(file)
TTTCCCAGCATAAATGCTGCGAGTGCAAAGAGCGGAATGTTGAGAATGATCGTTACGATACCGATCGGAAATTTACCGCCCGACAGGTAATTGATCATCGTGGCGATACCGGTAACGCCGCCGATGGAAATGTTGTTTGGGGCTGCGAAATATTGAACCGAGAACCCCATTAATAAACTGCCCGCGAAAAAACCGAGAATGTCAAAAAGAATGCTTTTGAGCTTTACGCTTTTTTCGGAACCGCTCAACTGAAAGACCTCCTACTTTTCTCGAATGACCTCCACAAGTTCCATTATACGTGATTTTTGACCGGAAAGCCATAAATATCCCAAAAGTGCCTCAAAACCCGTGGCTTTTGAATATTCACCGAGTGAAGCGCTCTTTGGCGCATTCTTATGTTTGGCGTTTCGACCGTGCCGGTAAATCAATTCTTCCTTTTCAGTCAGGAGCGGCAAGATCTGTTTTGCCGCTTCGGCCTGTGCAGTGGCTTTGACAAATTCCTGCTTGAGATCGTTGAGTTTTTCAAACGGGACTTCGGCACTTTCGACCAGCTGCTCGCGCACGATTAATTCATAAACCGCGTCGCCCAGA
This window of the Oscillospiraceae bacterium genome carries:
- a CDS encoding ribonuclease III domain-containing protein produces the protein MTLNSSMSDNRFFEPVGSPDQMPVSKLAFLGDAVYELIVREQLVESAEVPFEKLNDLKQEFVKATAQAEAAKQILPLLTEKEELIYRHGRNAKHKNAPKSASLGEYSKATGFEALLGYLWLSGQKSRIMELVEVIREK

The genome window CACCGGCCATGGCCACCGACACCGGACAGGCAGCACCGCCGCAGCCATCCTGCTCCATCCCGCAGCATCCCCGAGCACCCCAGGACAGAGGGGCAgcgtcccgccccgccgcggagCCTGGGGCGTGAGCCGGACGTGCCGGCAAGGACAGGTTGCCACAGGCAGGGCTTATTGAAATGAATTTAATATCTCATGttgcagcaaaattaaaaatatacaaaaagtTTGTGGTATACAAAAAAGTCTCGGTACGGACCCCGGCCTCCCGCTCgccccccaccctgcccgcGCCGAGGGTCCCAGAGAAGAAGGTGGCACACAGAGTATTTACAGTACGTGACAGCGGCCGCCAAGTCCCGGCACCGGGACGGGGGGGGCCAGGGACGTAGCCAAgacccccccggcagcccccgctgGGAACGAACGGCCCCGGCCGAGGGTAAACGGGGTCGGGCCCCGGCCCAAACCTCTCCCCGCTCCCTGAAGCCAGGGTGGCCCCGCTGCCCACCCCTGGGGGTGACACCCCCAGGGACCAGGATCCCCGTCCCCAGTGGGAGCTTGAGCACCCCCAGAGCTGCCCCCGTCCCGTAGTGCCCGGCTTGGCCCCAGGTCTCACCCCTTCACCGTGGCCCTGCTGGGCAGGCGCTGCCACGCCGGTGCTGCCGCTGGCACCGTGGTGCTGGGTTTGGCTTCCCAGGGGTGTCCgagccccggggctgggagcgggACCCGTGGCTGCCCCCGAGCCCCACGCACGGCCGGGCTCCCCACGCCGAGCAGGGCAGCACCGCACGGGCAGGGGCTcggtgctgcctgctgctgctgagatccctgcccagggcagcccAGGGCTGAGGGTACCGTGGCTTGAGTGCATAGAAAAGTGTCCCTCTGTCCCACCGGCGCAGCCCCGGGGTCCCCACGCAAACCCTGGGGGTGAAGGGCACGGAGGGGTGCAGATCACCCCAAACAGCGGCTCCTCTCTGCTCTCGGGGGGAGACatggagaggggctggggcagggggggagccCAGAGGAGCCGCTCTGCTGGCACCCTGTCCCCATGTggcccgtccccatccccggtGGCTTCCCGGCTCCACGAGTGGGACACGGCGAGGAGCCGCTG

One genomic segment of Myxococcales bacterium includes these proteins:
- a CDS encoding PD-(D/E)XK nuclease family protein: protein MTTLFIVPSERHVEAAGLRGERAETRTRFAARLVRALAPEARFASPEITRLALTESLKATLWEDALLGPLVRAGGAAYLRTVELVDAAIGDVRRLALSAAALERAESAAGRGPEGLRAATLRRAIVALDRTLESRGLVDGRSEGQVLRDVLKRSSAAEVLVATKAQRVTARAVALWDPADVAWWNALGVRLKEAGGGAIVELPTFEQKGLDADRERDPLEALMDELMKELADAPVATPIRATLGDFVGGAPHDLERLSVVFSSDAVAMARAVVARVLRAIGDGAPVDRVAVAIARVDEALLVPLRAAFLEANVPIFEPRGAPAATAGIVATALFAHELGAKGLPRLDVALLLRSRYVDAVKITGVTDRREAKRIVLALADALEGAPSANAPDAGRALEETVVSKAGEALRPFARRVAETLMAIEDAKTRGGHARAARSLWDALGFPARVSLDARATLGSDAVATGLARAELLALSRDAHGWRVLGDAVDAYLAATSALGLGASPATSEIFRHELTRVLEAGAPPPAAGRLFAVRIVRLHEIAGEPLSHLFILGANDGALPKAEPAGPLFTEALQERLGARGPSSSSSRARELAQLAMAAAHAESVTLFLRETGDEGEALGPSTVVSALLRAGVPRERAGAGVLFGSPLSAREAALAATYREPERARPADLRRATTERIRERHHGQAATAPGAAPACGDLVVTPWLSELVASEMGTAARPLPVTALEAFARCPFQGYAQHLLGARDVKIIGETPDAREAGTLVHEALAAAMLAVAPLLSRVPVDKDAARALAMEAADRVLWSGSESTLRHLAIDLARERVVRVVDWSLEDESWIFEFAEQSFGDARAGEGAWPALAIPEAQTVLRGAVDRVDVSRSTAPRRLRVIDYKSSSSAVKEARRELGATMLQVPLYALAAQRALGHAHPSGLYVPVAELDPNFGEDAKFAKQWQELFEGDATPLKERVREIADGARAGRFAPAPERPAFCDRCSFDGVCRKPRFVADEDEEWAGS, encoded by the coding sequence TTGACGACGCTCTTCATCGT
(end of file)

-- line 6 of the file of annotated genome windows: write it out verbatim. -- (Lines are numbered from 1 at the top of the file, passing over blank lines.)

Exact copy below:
- a CDS encoding PD-(D/E)XK nuclease family protein: protein MTTLFIVPSERHVEAAGLRGERAETRTRFAARLVRALAPEARFASPEITRLALTESLKATLWEDALLGPLVRAGGAAYLRTVELVDAAIGDVRRLALSAAALERAESAAGRGPEGLRAATLRRAIVALDRTLESRGLVDGRSEGQVLRDVLKRSSAAEVLVATKAQRVTARAVALWDPADVAWWNALGVRLKEAGGGAIVELPTFEQKGLDADRERDPLEALMDELMKELADAPVATPIRATLGDFVGGAPHDLERLSVVFSSDAVAMARAVVARVLRAIGDGAPVDRVAVAIARVDEALLVPLRAAFLEANVPIFEPRGAPAATAGIVATALFAHELGAKGLPRLDVALLLRSRYVDAVKITGVTDRREAKRIVLALADALEGAPSANAPDAGRALEETVVSKAGEALRPFARRVAETLMAIEDAKTRGGHARAARSLWDALGFPARVSLDARATLGSDAVATGLARAELLALSRDAHGWRVLGDAVDAYLAATSALGLGASPATSEIFRHELTRVLEAGAPPPAAGRLFAVRIVRLHEIAGEPLSHLFILGANDGALPKAEPAGPLFTEALQERLGARGPSSSSSRARELAQLAMAAAHAESVTLFLRETGDEGEALGPSTVVSALLRAGVPRERAGAGVLFGSPLSAREAALAATYREPERARPADLRRATTERIRERHHGQAATAPGAAPACGDLVVTPWLSELVASEMGTAARPLPVTALEAFARCPFQGYAQHLLGARDVKIIGETPDAREAGTLVHEALAAAMLAVAPLLSRVPVDKDAARALAMEAADRVLWSGSESTLRHLAIDLARERVVRVVDWSLEDESWIFEFAEQSFGDARAGEGAWPALAIPEAQTVLRGAVDRVDVSRSTAPRRLRVIDYKSSSSAVKEARRELGATMLQVPLYALAAQRALGHAHPSGLYVPVAELDPNFGEDAKFAKQWQELFEGDATPLKERVREIADGARAGRFAPAPERPAFCDRCSFDGVCRKPRFVADEDEEWAGS, encoded by the coding sequence TTGACGACGCTCTTCATCGT